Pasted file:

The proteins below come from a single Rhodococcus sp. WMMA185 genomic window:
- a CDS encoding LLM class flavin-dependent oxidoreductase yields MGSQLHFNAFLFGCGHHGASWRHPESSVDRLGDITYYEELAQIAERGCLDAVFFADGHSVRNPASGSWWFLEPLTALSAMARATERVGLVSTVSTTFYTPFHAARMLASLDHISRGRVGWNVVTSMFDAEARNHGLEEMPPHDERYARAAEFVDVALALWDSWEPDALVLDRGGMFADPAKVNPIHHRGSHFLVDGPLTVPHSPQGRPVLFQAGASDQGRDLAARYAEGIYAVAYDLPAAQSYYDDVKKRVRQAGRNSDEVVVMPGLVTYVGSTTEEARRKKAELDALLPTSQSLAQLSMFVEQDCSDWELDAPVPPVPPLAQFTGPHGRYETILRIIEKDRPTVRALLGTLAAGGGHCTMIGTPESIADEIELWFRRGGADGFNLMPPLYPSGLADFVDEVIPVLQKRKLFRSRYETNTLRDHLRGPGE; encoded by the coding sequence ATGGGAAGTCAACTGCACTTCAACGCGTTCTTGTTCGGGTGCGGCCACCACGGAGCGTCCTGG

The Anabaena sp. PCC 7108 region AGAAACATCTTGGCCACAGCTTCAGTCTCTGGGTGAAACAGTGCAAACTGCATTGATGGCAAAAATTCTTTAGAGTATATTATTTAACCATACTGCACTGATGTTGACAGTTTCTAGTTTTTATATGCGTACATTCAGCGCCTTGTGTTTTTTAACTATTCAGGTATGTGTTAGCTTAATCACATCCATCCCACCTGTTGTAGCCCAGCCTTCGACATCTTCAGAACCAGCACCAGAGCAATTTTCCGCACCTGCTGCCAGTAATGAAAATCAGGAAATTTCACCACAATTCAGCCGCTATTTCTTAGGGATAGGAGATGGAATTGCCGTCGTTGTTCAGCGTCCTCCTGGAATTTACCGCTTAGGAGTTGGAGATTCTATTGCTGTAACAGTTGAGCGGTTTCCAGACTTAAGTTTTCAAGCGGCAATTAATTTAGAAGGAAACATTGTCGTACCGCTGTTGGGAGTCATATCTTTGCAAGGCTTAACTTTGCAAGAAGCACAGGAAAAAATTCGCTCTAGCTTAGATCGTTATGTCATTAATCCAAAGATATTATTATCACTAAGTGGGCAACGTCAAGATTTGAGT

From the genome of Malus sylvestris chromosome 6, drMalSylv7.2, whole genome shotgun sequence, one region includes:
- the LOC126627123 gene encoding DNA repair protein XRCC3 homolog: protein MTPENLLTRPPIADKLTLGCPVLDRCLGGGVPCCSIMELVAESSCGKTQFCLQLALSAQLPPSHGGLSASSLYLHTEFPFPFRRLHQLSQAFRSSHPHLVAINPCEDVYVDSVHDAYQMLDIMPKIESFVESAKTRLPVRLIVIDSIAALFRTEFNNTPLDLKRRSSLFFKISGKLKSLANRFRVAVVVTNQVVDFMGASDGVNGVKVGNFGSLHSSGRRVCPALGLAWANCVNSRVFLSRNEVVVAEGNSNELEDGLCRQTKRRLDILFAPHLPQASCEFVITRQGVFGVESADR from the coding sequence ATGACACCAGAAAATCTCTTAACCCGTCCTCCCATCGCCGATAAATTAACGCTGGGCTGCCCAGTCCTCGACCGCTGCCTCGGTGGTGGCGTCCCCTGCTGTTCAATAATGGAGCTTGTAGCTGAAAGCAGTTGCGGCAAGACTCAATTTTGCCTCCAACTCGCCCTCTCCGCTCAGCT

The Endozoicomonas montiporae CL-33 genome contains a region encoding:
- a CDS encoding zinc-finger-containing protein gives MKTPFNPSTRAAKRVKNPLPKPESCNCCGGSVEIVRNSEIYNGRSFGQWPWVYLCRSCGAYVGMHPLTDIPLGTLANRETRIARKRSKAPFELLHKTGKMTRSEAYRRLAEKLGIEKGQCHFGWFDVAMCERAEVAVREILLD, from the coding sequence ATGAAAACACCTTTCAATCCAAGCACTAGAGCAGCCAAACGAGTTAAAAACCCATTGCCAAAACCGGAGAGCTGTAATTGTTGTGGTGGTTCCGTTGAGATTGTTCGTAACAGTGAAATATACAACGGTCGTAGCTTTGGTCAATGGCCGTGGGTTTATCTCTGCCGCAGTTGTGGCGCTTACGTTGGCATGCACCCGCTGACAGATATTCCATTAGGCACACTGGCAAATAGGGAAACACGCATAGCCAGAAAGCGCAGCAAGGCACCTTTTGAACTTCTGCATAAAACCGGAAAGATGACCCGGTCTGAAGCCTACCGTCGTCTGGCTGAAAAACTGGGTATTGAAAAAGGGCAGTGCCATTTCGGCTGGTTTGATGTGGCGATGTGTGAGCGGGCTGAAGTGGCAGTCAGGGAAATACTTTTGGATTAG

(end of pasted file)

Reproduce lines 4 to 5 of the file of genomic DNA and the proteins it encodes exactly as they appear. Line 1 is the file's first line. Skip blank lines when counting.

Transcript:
From the genome of Malus sylvestris chromosome 6, drMalSylv7.2, whole genome shotgun sequence, one region includes:
- the LOC126627123 gene encoding DNA repair protein XRCC3 homolog: protein MTPENLLTRPPIADKLTLGCPVLDRCLGGGVPCCSIMELVAESSCGKTQFCLQLALSAQLPPSHGGLSASSLYLHTEFPFPFRRLHQLSQAFRSSHPHLVAINPCEDVYVDSVHDAYQMLDIMPKIESFVESAKTRLPVRLIVIDSIAALFRTEFNNTPLDLKRRSSLFFKISGKLKSLANRFRVAVVVTNQVVDFMGASDGVNGVKVGNFGSLHSSGRRVCPALGLAWANCVNSRVFLSRNEVVVAEGNSNELEDGLCRQTKRRLDILFAPHLPQASCEFVITRQGVFGVESADR from the coding sequence ATGACACCAGAAAATCTCTTAACCCGTCCTCCCATCGCCGATAAATTAACGCTGGGCTGCCCAGTCCTCGACCGCTGCCTCGGTGGTGGCGTCCCCTGCTGTTCAATAATGGAGCTTGTAGCTGAAAGCAGTTGCGGCAAGACTCAATTTTGCCTCCAACTCGCCCTCTCCGCTCAGCT